“I’m not normally a campaigner and David wasn’t someone who liked being made a fuss of, but sometimes in life there are certain things you have to do – and starting this petition was one of them.

“I am so glad I did it now. I hope through this investigation lessons will be learnt. People turn to the state when they are in need – that is what the system is for – a safety net for hard working people like my brother when they need a bit of support.”

Debbie Abraham’s MP for East Oldham and Saddleworth has been calling on the DWP select committee to hold an inquiry into “inappropriate use” of benefit sanctions since November last year.

Mrs Abraham’s who is a member of the Work and Pensions Select Committee said:

“Gill has shown great courage in the wake of her brother’s appalling death to take on this cruel government and its inhuman policy of targeting vulnerable people who are reliant on social security.

“The huge response to Gill’s Change.org petition with more than 200K signatures is proof that the British public will not stand by and do nothing when they see vulnerable people suffering.”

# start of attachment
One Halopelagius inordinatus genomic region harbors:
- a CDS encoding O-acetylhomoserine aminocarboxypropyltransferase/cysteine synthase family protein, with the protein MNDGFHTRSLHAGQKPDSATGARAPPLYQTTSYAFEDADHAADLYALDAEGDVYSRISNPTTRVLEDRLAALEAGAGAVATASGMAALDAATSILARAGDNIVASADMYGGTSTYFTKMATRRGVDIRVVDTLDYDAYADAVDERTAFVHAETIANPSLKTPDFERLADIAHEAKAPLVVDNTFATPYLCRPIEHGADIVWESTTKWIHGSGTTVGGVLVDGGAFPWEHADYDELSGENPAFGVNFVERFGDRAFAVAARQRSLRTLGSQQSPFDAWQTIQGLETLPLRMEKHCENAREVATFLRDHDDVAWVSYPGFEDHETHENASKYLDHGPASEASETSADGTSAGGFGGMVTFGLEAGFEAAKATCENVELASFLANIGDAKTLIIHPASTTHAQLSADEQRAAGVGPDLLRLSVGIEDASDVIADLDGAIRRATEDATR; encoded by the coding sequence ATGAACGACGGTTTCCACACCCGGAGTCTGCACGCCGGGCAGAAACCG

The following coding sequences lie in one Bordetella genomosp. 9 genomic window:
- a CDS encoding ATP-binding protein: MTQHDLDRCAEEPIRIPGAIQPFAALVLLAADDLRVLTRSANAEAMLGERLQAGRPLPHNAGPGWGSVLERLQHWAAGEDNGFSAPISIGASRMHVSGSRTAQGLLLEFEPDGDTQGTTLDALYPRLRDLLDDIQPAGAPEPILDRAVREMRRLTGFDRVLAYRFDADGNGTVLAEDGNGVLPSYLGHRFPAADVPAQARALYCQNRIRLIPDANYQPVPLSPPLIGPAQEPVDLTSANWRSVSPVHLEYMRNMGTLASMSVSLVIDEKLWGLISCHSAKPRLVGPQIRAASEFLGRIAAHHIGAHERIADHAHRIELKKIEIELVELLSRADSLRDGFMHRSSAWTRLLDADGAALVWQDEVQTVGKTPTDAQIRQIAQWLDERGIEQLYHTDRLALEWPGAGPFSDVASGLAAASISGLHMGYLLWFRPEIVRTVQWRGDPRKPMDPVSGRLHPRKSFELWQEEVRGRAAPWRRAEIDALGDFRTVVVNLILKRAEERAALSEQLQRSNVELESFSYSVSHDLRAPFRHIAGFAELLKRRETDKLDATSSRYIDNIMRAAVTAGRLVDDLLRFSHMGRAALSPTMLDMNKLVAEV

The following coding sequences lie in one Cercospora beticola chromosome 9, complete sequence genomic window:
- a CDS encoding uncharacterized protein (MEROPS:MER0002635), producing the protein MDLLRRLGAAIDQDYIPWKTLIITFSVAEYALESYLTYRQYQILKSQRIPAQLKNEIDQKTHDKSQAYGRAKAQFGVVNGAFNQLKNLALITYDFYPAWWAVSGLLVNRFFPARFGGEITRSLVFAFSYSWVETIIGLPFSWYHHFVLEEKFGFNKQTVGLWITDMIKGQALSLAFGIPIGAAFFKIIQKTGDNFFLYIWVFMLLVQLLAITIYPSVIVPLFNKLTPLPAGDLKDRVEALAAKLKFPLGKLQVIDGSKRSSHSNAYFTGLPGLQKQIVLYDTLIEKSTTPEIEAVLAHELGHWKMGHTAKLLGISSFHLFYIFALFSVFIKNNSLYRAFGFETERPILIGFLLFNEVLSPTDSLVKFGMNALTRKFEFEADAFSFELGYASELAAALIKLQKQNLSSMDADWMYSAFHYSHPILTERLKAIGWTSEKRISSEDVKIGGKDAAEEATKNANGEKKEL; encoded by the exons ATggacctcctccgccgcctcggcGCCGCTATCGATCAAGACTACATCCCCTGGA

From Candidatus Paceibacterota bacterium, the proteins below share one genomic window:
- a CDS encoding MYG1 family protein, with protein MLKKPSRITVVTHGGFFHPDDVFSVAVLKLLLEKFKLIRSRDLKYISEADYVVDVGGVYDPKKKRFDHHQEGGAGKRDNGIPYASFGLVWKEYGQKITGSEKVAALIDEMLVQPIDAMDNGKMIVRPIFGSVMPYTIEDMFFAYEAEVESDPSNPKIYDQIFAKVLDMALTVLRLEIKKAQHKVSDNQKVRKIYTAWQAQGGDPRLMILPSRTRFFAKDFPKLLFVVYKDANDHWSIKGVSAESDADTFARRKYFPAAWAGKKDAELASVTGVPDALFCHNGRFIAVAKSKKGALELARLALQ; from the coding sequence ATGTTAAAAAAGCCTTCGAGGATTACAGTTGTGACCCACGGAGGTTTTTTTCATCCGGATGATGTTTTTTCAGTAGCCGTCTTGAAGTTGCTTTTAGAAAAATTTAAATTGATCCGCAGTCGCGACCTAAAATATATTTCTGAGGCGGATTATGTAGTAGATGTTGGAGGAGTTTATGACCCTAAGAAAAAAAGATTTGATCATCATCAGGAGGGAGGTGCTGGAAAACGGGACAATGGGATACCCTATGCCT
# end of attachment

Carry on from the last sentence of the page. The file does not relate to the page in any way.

“The government has done everything it can to avoid having this inquiry. There is increasing evidence of the negative effects of social security sanctions on some of the most vulnerable in society, which shows that their so-called welfare reforms don’t work. This is a government that doesn’t give a damn about ordinary people.

“Latest figures show that there are now more people in working families who are living in poverty than in workless and retired families combined.”


So come on you armchair activists – and you street activists – Get Signing and Sharing – petitions can change the world – just a little bit.

Here’s one that is close to DPACs heart to be getting on with https://www.change.org/p/enda-kenny-t-d-enda-kenny-and-hse-stop-the-abuse-of-anthony-kletzander-in-ireland

Please sign it and share it. you never know – you might be changing the world, just a little bit, again. We’d be very grateful if you do.

 

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 Posted by at 13:30

  7 Responses to “Don’t knock armchair activism – its an important part of our work”